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Guest Diary: Dylan Johnson - There's value in them there logs!

Published: 2013-02-27
Last Updated: 2013-02-27 22:49:17 UTC
by Adam Swanger (Version: 1)
3 comment(s)

[Guest Diary: Dylan Johnson BSc.CISSP] [There's value in them there logs!]

Today we bring you a guest diary from Dylan Johnson where he shows us a really cool way to aggregate logs into one place, search, trend, analyze in realtime and graph.

Events in Logs tell a story and are invaluable as a data source. Logs can be used as a source to create complex instrumentation, aid with root cause analysis, and provide real time analysis, during a security incident for example and a plethora of other uses such as trend analysis and forecasting. One of the problems with logs is their non standard use of timestamps, so if you want to correlate across logs you need some pretty tasty regular expression skills. It would be great if your search terms dealt with a single time stamp format and could also query the intrinsic values in all of these logs, across multiple machines, in real-time and with trending information + time series data. Sounds like a big ask for free? Read on!

This diary slot is not large enough to go into any great detail, however I wanted to share a event management framework that concerns itself with shipping, normalisation, filtering, output, time series data and trending of data in log files, from here on referred to as events.

Below is the architecture:

Lets look at the architecture above as there a fair amount of independent moving parts.

Logstash is a stupendous Java application created by Jordan Sissel (see www.logstash.net) which takes data from multiple sources such as file, syslog, message queues, pipes etc and gives you the power to splice and dice, top and tail and mangle this data or event stream via filters (more on these later) and importantly gives each event a standard time stamp. Once you have filtered or normalised your data Logstash gives you plenty of output options for this data such as Elasticsearch, email, graphite and Nagios. So in a nutshell Logstash takes your event streams, does stuff to them and outputs them somewhere useful. This architecture utilises the Elasticsearch output filter (www.elasticsearch.org) an extremely fast, scalable database with Lucene (http://lucene.apache.org/core/) built in for good measure. You can query Elasticsearch via simple REST based calls. As you can see we use Kibana (www.kibana.org) as the query interface and its great as you will see later. There is also Graylog (www.graylog2.org) and one thing to note about Graylog is that is has alerting a feature currently missing in kibana.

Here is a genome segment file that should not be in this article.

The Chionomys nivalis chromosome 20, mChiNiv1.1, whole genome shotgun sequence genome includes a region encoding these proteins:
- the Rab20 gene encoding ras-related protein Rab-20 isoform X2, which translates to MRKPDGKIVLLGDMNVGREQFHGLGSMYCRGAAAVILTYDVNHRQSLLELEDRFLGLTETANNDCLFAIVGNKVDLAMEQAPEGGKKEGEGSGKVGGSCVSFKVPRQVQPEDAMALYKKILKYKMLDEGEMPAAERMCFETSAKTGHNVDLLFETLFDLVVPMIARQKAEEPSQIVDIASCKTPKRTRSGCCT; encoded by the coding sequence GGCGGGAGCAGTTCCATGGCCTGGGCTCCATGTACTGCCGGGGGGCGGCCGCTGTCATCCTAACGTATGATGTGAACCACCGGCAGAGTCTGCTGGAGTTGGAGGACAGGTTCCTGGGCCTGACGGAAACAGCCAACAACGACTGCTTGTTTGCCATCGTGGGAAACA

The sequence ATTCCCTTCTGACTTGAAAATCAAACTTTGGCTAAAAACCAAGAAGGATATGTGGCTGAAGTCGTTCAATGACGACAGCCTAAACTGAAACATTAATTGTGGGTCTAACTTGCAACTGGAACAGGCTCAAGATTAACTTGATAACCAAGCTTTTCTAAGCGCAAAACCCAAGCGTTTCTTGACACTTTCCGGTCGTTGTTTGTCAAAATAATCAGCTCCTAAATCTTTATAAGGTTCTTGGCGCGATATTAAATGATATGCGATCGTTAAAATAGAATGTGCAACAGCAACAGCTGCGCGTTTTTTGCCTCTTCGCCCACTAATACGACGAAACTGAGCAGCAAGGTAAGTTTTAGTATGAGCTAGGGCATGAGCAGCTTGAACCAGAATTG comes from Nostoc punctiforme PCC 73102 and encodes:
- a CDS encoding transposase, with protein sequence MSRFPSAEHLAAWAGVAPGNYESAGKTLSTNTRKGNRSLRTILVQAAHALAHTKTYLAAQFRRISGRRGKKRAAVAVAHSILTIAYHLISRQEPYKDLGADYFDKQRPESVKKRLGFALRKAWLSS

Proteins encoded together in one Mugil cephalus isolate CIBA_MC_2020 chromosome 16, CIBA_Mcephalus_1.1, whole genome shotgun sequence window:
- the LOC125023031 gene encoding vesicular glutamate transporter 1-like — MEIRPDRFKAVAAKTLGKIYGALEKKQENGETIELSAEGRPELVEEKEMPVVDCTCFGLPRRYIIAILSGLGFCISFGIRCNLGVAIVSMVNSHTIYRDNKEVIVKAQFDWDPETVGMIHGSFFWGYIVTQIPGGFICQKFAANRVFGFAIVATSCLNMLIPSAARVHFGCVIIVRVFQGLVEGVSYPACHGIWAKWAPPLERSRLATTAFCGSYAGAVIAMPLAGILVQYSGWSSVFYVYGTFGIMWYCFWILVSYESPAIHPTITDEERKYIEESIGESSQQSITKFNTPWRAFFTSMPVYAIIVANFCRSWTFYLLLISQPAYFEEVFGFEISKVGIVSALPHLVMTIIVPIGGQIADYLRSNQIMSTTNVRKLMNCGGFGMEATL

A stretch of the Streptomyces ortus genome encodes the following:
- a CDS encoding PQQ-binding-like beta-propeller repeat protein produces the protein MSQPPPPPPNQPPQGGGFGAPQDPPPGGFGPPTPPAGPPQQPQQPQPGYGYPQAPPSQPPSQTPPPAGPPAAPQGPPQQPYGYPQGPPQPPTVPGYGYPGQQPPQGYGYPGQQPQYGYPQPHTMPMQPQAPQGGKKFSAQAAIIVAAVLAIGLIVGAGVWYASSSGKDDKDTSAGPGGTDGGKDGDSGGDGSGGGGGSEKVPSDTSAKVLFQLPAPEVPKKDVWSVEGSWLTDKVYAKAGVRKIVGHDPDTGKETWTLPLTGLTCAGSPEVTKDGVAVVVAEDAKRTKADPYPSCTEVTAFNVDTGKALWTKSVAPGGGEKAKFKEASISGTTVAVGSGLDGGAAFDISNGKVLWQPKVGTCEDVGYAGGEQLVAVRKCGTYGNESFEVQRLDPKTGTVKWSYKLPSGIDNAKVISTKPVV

Statsd is an aggregation service that listens for events from the Logstash Statsd (https://github.com/etsy/statsd/) output plug-in, counts the events up over time and emits them to graphite (http://graphite.wikidot.com/), a real time scalable time series data application.

One last tool to mention is GROK. GROK is utilised in Logstash filtering, its goal is to bring more semantics to regular expressions allowing expression of ideas rather than complex syntax. (http://code.google.com/p/semicomplete/wiki/GrokConcepts) There is a great tool to help with creating your GROK filters here (http://grokdebug.herokuapp.com/)

Here is a simple Logstash.conf file that reads in an Apache log from a file, parses all of the fields from each event in the log and outputs to Elasticsearch and Graphite. You can find more information on Logstash.net and there is a big community offering support on IRC Freenode.net #logstash

input {

file {

type => "Apache"

path => ["/var/log/httpd/access_log"]

}}

filter {

grok {

type => "Apache"

patterns_dir => "/data/syslog_inbound/grok_pat"

pattern => "%{COMBINEDAPACHELOG}"

}}

output {

elasticsearch {

bind_host => "0.0.0.0"

}

statsd {

increment => "Apache.Verbs.%{verb}"

}}

As you can see the pattern %COMBINEDAPACHELOG is doing some pretty powerful stuff. Its breaking the log up into its constituent parts. This is really useful if you want to get trending metrics from Elasticsearch. For example, tell me what hosts are trending up and down for GETS or 404's etc.

To end on here are a few screen shots showing what you get from all of this effort.

Trending

Output to Graphite via Statsd

Base Line Stats

We have only just scratched the surface here! The framework detailed has limitless potential to solve many complex security event management problems. I hope this has given you an idea of what can be achieved with a bit of research and hard work.


Post suggestions or comments in the section below or send us any questions or comments in the contact form on https://isc.sans.edu/contact.html#contact-form
--
Adam Swanger, Web Developer (GWEB, GWAPT)
Internet Storm Center https://isc.sans.edu

3 comment(s)
ISC StormCast for Wednesday, February 27th 2013 http://isc.sans.edu/podcastdetail.html?id=3151
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